Emotional Wellbeing

Psychology

Mandy Kloppers

Tips for dealing with anger

 

 

Anger is a natural emotion yet I observe so many people trying to hide and suppress this emotion. It really is okay to feel anger but it’s what you DO about that emotion that is crucial.

Here are a few tips on how to manage uncontrollable anger. An anger management strategy can make all the difference:

1) Remove yourself from the situation

When we are angry we are not thinking reasonably. We may lash out or say something that we later regret. The best way to avoid this happening is to, if at all possible, remove yourself from the situation. Go to another room, go outside, turn away. Whatever you do, don’t continue to engage when you are angry. I once saw a client when I was working for the Probation Service and he told me that if his wife was antagonising him, she deserved a smack in the face. He condoned physical violence if he thought she was provoking him. He seemed absolutely stunned when I asked him to consider the fact that he was still responsible for his reaction to her. Amazingly, he had never thought to walk away. Up to that point he had blamed her for his reaction and had not taken responsibility for his own behaviour.

2) Express verbally that you are angry “I feel angry right now”

It’s completely acceptable to say to someone that you feel angry and then to walk away. Being angry is normal as I mentioned earlier. Saying something like “I am really angry with you so I am going to leave for 5/10/30…minutes until I feel calmer”. Job done!

3) Count backwards from 100

One way to calm down quickly is to remove yourself from the situation that has angered you and count backwards from 100. This distracts us and allows our anger levels to diminish. When we feel anger initially, the old part of our brain gets activated (as it would have done when there was danger in the historic ages – seeing a lion for example)…when we take some time out, we allow the newer, frontal lobe of our brain to engage and add some reason to the situation.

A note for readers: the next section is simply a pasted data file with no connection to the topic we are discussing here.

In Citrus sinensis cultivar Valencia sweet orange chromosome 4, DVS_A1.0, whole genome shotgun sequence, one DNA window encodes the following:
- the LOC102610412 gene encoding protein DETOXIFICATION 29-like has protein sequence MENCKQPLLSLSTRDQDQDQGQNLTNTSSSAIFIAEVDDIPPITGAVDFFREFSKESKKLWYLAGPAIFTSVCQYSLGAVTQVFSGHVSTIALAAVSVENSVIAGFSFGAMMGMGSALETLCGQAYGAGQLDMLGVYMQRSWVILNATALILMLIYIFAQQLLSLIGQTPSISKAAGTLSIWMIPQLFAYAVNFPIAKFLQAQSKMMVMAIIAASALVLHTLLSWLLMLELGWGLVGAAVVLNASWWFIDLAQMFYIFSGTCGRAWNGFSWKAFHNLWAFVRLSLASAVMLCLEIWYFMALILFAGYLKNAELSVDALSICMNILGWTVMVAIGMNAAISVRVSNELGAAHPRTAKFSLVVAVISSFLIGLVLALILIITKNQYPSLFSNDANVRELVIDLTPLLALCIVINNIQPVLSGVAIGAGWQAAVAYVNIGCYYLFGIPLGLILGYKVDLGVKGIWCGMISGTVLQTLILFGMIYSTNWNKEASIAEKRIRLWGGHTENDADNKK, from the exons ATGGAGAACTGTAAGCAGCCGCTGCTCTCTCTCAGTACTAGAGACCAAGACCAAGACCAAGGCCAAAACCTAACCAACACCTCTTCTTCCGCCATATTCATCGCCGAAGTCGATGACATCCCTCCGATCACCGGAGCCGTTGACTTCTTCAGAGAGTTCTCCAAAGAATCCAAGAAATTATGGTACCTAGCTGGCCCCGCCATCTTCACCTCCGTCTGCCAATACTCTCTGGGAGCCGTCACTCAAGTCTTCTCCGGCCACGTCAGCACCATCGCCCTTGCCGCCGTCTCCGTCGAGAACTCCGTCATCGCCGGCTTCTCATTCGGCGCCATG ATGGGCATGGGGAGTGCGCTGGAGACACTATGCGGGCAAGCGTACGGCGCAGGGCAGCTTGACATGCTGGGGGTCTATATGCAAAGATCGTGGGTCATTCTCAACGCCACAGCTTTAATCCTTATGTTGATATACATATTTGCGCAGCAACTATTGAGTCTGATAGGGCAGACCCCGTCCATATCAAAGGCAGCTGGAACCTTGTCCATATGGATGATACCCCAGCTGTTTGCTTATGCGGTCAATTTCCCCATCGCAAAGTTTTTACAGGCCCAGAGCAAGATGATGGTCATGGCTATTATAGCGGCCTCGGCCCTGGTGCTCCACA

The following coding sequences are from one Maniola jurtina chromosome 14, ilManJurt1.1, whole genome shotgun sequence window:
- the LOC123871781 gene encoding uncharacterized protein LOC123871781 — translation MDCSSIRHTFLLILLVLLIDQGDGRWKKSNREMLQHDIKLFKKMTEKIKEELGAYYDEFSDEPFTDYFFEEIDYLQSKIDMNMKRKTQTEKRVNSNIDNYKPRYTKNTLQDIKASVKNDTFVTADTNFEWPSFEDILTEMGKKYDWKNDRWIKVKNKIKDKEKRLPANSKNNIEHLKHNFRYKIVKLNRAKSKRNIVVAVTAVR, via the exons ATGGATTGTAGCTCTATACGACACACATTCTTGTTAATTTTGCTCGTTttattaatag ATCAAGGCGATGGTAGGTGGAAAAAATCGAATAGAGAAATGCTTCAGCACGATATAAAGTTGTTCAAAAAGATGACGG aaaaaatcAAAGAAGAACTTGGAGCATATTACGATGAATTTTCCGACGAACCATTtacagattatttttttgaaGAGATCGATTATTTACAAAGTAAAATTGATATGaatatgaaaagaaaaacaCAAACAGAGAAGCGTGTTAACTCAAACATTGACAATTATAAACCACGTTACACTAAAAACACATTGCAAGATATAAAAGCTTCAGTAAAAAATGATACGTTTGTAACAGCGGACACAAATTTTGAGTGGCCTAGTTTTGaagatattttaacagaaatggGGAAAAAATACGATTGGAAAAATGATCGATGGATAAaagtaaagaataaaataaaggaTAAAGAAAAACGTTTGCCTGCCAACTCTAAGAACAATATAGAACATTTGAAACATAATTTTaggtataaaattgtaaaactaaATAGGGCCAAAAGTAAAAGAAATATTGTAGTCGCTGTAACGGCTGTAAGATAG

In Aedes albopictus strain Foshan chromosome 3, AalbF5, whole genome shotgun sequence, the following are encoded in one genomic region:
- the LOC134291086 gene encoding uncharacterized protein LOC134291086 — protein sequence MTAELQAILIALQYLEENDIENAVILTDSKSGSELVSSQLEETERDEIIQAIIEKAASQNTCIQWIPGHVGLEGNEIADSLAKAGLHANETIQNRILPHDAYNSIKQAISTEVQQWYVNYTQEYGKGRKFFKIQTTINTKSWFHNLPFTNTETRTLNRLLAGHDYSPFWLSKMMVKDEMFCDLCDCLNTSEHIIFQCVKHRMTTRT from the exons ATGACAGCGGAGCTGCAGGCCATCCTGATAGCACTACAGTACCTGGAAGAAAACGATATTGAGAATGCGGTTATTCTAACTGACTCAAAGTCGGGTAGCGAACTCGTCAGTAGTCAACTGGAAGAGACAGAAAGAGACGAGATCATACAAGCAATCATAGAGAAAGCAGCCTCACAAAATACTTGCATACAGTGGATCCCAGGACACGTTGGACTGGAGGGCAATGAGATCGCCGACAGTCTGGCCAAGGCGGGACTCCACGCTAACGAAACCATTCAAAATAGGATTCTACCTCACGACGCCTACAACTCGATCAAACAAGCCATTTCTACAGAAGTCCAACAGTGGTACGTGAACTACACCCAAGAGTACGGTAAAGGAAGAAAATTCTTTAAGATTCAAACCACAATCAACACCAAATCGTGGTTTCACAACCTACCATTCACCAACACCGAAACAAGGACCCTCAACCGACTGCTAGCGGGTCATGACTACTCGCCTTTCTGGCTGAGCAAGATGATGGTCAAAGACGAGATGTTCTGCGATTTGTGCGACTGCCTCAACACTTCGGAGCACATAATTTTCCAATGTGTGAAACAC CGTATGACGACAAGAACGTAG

4) Use relaxation techniques

Deep breathing is very useful when anger is out of control. Breathe in through the nose and out through the mouth. Slow steady breathing recalibrates the body.

5) Revisit the situation when calm

It’s important to tackle the original trigger for the anger and try to find solutions to avoid it happening again. Revisiting the situation to talk about what happened and what the trigger was is a good way to help reduce the possibility of anger constantly recurring. Removing triggers where possible is ideal but if this isn’t possible or the request is unrealistic, try to find a way forward that meets everyone’s needs.

Anger is normal and the best way to handle anger is to channel it into assertiveness. There is a BIG difference between assertiveness (your needs and my needs are equally important) and aggression (my needs are more important than yours). Work towards a win-win situation.

Mandy X